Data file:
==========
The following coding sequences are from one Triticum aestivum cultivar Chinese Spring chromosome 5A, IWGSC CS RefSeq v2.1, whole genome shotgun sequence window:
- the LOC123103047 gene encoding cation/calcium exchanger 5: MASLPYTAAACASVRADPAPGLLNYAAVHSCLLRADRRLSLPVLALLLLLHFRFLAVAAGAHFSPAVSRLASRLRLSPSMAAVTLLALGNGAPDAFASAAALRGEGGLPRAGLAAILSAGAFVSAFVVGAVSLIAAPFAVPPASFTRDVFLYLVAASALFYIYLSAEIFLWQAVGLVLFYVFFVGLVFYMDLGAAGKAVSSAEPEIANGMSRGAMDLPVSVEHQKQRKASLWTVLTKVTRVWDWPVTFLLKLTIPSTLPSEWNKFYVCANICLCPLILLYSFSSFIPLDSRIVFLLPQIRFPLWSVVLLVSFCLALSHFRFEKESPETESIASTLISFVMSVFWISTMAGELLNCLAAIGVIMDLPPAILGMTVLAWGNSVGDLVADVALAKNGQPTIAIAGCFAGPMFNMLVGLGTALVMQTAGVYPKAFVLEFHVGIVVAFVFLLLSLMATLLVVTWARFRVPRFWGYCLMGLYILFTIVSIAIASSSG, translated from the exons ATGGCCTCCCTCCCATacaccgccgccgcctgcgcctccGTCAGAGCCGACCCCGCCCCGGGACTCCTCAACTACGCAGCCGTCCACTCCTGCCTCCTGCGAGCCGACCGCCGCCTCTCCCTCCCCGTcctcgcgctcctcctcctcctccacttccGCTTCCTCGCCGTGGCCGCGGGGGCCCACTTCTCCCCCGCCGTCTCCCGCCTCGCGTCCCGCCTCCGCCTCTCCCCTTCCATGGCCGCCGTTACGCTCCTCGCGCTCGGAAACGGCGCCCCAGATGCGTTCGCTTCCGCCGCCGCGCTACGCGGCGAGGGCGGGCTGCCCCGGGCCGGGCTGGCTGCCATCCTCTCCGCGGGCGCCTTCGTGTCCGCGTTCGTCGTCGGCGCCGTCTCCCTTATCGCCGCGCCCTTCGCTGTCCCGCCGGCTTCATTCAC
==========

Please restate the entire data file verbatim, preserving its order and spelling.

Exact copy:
The following coding sequences are from one Triticum aestivum cultivar Chinese Spring chromosome 5A, IWGSC CS RefSeq v2.1, whole genome shotgun sequence window:
- the LOC123103047 gene encoding cation/calcium exchanger 5: MASLPYTAAACASVRADPAPGLLNYAAVHSCLLRADRRLSLPVLALLLLLHFRFLAVAAGAHFSPAVSRLASRLRLSPSMAAVTLLALGNGAPDAFASAAALRGEGGLPRAGLAAILSAGAFVSAFVVGAVSLIAAPFAVPPASFTRDVFLYLVAASALFYIYLSAEIFLWQAVGLVLFYVFFVGLVFYMDLGAAGKAVSSAEPEIANGMSRGAMDLPVSVEHQKQRKASLWTVLTKVTRVWDWPVTFLLKLTIPSTLPSEWNKFYVCANICLCPLILLYSFSSFIPLDSRIVFLLPQIRFPLWSVVLLVSFCLALSHFRFEKESPETESIASTLISFVMSVFWISTMAGELLNCLAAIGVIMDLPPAILGMTVLAWGNSVGDLVADVALAKNGQPTIAIAGCFAGPMFNMLVGLGTALVMQTAGVYPKAFVLEFHVGIVVAFVFLLLSLMATLLVVTWARFRVPRFWGYCLMGLYILFTIVSIAIASSSG, translated from the exons ATGGCCTCCCTCCCATacaccgccgccgcctgcgcctccGTCAGAGCCGACCCCGCCCCGGGACTCCTCAACTACGCAGCCGTCCACTCCTGCCTCCTGCGAGCCGACCGCCGCCTCTCCCTCCCCGTcctcgcgctcctcctcctcctccacttccGCTTCCTCGCCGTGGCCGCGGGGGCCCACTTCTCCCCCGCCGTCTCCCGCCTCGCGTCCCGCCTCCGCCTCTCCCCTTCCATGGCCGCCGTTACGCTCCTCGCGCTCGGAAACGGCGCCCCAGATGCGTTCGCTTCCGCCGCCGCGCTACGCGGCGAGGGCGGGCTGCCCCGGGCCGGGCTGGCTGCCATCCTCTCCGCGGGCGCCTTCGTGTCCGCGTTCGTCGTCGGCGCCGTCTCCCTTATCGCCGCGCCCTTCGCTGTCCCGCCGGCTTCATTCAC